The web series Longbox of the Damned reviewed the comic Twilight Zone #4, published by Gold Key. The final story involved a navy pilot who crashed into the water and is found by merfolk. After winning his freedom, the story ends with something I don't recall ever happening in the TV show: there is no twist ending or shocking reveal and he gets a happy ending. The pilot is found by a navy ship and is able to resume his service, just like he wanted.

Did the TV show ever have this situation where there was both a happy ending and a lack of a twist ending or shocking reveal?

If this is more common than I realize, just an example of two is fine. I don't intend for this to be a list question.


1 Answer 1


Plenty. The Twilight Zone was not all doom and gloom and morbid tales. It's not Tales from the Crypt or The Outer Limits after all.

One straight off the top of my head is "Two". "Two" is a straight forward post apocalyptic opposites attract love story. No plot twist or secret reveal at the end. It ends with the only two characters, soldiers on opposite sides of a war that has destroyed the city and civilization alike, seemingly falling in love. They walk off together into the su set, having cast off their uniforms for a tux and gown, symbolizing a new romance.

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"This has been ... a love story, about two lonely people who found each other ... in the Twilight Zone."

No plot twist, no bad ending.

"One for the Angels" has the main character tricking Death, but ends up sacrificing himself to distract Death from taking a kids life by performing a dazzling sales pitch. The main character dies (of natural causes), but it's quite a touching happy tale. No plot twist.

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"Louis J. Bookman, age sixtyish. Occupation: pitchman. Formerly a fixture of the summer, formerly a rather minor component to a hot July. But, throughout his life, a man beloved by the children, and therefore, a most important man. Couldn't happen, you say? Probably not in most places – but it did happen in the Twilight Zone."

"A Penny for Your Thoughts", The one with the banker who lands a coin on edge and can hear people's thoughts, who ends up fixing issues at work and his love life. Ends with him no longer able to hear thoughts but happier with life.

"One time in a million, a coin will land on its edge, but all it takes to knock it over is a vagrant breeze, a vibration, or a slight blow. Hector B. Poole, a human coin, on edge for a brief time - in the Twilight Zone."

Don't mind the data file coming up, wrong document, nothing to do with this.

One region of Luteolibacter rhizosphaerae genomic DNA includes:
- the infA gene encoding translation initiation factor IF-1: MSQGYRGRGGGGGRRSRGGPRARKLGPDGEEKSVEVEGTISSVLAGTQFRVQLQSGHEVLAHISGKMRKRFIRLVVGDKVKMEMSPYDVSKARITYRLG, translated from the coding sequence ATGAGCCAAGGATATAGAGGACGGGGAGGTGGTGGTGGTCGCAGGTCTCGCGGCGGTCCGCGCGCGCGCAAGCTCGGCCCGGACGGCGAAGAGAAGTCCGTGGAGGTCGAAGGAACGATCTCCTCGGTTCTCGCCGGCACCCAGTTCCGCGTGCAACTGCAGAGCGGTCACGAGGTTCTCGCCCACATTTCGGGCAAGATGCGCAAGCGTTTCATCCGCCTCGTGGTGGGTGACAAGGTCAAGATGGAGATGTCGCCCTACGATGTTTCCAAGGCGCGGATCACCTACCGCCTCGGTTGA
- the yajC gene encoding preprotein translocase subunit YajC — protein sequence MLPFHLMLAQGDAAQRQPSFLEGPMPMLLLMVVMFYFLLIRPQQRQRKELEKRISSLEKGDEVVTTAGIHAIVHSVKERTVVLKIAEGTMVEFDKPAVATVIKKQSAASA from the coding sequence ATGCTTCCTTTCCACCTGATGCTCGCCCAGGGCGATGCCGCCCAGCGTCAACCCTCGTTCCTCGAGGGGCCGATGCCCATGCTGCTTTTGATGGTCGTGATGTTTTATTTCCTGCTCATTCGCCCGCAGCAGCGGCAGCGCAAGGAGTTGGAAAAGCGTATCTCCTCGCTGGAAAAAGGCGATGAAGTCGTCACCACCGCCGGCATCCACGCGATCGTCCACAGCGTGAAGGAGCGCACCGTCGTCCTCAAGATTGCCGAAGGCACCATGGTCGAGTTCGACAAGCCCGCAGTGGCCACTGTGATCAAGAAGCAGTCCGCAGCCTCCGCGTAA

Another, "The Mighty Casey" revolved around an scientist who creates a robot or artificial human, as the best pitcher in the world, and a minor league baseball team coach. The story progresses that robots are not human according to MLB rules, the umpire saying that humans have heart. The doctor gives him a heart, and the android no longer does well at baseball. It wasn't done as a surprise twist. It ends with the Android going off to be a social worker as he now has the heart for it, the coach moving to another team that does wonders for his career because he convinces the scientist to create more of these super human pitchers. Happy ending all around.

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"Once upon a time, there was a major league baseball team called the Hoboken Zephyrs, who, during the last year of their existence, wound up in last place and shortly thererafter wound up in oblivion. There's a rumor, unsubstantiated, of course, that a manager named McGarry took them to the West Coast and wound up with several pennants and a couple of world championships. This team had a pitching staff that made history. Of course, none of them smiled very much, but it happens to be a fact that they pitched like nothing human. And if you're interested as to where these gentlemen came from, you might check under 'B' for Baseball - in The Twilight Zone."

Finally, The sequel to "It's a Good Life", "It's Still a Good Life" counts as well, considering we know they have powers from the start, and it ends with daddy monster and daughter monster bring back the world. The movie version too, as the kid and the woman go to the real world together happily.

"No lesson to be learned here. No morals to be taught. Just an update from Peaksville, Ohio, where Anthony and Audrey Fremont want you to think happy thoughts, and you better do as you're told. Otherwise, you might wind up in that cornfield known as The Twilight Zone."

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